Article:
The Trudeau cabinet’s inexperience will end up costing Canadians dearly. Not because they’ll inevitably make the wrong decisions, but because of their vacillation before coming to them. Case in point: Bombardier Aerospace. The issue is whether the federal government should follow the Couillard government’s lead in propping up what analysts agree is a troubled investment. The NDP and the Bloc both favour a cash injection although neither has a clue of how much might be needed. Sad.
Theoretically the bailout money is there. Earlier this month United Technologies repaid more than $1B CDN in government loans made to subsidiary Pratt & Whitney to develop the geared turbofan engines used to power Bombardier’s C series. Although the loans were not due until 2030, they’ll be off the books by 2020. While UT never drew a direct connection, the inference was that Ottawa would have less of an excuse to say no to a Bombardier bailout.
We learned this week the Harper Tories had all but decided against staking the planebuilder to $1.3B CDN in bailout loans. Harper knew Canadians had been badly burned by the GM precedent. After the feds and Ontario propped up GM’s Canadian operation with $13.7B CDN in 2009, the automaker last August dumped a thousand jobs in its Oshawa plant. GM’s decision cost us an estimated $3.5B. Bombardier is Quebec’s GM, having moved production offshore to Mexico, Ireland and China. Despite that, the provincial Liberals pumped $1.3B CDN into a family-controlled company with no strings attached – a far cry from the restrictions and demands the Caisse de dêpot imposed on its investment in Bombardier Rail. Québec Inc., the closely entwined, incestuous circle of directorships heading this province’s largest corporations, was once its fortress. Now it’s Quebec’s economic prison.
Maxime Bernier, the Conservatives’ industry critic, has it exactly right when he says it’s a question of fairness. “Small business doesn’t have the means of paying lobbyists, so it’s always the big well-connected businesses that get [the bailouts], supposedly to create wealth.”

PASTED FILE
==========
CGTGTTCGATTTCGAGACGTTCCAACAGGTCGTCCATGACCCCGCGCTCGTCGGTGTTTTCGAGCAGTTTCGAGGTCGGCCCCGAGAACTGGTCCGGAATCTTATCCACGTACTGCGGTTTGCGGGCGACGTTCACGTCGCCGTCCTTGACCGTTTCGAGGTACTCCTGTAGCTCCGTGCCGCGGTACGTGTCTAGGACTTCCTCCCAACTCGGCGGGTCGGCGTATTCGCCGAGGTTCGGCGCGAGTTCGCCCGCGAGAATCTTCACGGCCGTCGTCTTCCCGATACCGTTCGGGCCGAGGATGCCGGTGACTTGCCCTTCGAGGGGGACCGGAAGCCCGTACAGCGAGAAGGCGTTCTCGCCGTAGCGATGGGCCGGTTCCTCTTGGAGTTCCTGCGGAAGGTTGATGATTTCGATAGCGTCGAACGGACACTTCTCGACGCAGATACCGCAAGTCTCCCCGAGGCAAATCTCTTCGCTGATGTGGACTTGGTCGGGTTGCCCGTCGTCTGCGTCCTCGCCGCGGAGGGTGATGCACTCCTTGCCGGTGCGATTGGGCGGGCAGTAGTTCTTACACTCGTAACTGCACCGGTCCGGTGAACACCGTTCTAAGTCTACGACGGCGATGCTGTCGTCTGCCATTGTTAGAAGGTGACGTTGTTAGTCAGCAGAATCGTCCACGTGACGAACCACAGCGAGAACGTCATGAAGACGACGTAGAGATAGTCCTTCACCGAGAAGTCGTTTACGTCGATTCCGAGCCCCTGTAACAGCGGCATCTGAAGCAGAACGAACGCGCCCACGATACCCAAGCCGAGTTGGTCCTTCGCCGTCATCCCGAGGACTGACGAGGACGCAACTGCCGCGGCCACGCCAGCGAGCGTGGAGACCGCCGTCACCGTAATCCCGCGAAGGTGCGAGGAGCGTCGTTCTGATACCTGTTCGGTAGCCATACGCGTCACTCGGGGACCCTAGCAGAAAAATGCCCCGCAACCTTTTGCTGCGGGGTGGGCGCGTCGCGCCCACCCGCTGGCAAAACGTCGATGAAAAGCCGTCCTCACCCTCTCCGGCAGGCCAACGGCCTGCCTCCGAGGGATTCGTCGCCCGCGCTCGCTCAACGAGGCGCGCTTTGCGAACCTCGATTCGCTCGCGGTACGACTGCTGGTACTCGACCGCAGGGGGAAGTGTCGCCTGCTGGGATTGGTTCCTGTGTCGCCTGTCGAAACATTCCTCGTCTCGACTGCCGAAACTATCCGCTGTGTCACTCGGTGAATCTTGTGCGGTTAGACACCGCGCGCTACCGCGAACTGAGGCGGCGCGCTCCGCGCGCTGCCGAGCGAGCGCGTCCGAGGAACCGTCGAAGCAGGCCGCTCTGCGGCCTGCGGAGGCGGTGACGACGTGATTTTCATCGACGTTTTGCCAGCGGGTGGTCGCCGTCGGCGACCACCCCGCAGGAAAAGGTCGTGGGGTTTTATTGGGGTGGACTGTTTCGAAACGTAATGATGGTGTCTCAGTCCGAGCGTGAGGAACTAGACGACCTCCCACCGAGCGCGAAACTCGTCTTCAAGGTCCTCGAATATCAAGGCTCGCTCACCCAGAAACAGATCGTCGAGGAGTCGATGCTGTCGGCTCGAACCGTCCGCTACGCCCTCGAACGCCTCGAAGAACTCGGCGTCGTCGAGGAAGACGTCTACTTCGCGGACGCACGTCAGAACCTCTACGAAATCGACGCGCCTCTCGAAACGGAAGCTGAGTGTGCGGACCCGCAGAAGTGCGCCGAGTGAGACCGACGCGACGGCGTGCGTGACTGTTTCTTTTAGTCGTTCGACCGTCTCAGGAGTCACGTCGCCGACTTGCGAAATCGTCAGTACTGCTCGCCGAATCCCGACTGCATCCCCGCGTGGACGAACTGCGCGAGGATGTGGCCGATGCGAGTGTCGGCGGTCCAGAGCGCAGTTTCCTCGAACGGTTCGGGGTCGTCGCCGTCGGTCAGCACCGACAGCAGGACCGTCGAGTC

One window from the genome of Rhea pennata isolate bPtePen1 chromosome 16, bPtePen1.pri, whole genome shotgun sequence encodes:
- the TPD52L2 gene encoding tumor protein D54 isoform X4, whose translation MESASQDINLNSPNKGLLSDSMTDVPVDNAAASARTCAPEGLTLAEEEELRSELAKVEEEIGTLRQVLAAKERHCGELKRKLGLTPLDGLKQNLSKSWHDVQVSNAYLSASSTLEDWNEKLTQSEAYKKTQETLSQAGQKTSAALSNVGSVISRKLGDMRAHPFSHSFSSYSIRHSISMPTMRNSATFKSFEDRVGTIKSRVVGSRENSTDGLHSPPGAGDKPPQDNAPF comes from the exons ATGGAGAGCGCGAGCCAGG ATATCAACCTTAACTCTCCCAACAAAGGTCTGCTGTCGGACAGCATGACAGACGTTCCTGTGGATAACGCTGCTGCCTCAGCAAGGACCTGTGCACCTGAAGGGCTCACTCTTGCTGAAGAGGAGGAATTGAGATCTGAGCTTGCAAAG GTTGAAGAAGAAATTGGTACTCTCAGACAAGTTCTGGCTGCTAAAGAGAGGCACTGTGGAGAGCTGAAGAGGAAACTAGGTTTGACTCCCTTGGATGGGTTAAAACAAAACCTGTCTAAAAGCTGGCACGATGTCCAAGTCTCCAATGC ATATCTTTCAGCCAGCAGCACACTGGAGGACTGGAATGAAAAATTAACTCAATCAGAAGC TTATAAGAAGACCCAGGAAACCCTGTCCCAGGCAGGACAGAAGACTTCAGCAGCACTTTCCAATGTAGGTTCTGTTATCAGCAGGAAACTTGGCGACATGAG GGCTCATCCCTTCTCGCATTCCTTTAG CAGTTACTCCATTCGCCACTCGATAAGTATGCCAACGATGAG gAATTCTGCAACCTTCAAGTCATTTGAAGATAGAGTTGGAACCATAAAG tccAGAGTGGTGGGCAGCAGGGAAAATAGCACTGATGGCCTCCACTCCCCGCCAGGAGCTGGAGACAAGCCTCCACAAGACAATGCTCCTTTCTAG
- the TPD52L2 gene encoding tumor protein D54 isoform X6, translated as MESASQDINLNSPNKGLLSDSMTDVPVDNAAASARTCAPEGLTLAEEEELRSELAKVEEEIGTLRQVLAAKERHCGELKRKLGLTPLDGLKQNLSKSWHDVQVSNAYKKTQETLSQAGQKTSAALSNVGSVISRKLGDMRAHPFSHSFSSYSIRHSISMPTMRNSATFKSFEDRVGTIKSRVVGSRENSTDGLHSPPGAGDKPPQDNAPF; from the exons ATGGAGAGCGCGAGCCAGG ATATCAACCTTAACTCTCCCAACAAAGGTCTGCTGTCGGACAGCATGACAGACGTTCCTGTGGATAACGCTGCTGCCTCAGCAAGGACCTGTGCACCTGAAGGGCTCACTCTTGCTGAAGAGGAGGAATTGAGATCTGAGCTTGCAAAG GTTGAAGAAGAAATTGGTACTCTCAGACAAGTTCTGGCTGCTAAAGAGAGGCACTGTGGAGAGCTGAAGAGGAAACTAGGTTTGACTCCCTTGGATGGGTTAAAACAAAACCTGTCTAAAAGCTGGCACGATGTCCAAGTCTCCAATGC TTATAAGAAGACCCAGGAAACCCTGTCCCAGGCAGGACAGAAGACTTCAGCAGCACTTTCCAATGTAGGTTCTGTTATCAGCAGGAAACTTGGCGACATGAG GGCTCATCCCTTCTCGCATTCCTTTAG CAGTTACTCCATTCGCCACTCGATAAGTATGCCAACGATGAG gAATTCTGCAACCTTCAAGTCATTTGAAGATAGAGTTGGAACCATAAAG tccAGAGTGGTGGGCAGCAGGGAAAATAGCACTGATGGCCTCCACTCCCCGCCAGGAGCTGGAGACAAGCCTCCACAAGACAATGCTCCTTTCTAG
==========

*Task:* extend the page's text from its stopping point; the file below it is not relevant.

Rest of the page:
More proof of the Trudeau government’s incoherence: the pre-emptive announcement by Transport Minister Marc Garneau that Ottawa would not grant regional carrier Porter Airlines landing rights for commercial jets at its downtown Billy Bishop terminal. Despite polls showing Torontonians evenly split on the question, Garneau put a fork in any interest Porter may have had in buying the CSeries. If Ottawa can’t bring itself to believe in Bombardier, why should taxpayers? Garneau’s motivation appears to have been purely political — the Trudeau Grits had promised during the election campaign to ensure jets were not allowed at Billy Bishop. If so, it’s one of a diminishing number of election promises the Trudeau team has kept or will keep.
I believe the Canadian economy is in the early stages of a tectonic shift. There’s little doubt oil prices will recover — eventually and somewhat. The world consumes 97 billion barrels daily. Canadian oilsands production accounts for roughly two million — the estimated world overproduction cited as the reason we’re awash in cheap oil. Once the major Mexican, North Sea, North African and Middle Eastern producers have driven the U.S. shale and Canadian oilsands producers out of the market, prices will be allowed to recover, but not so much the sun starts to shine on capital-intensive fracking, deepwater drilling and oilsands expansion.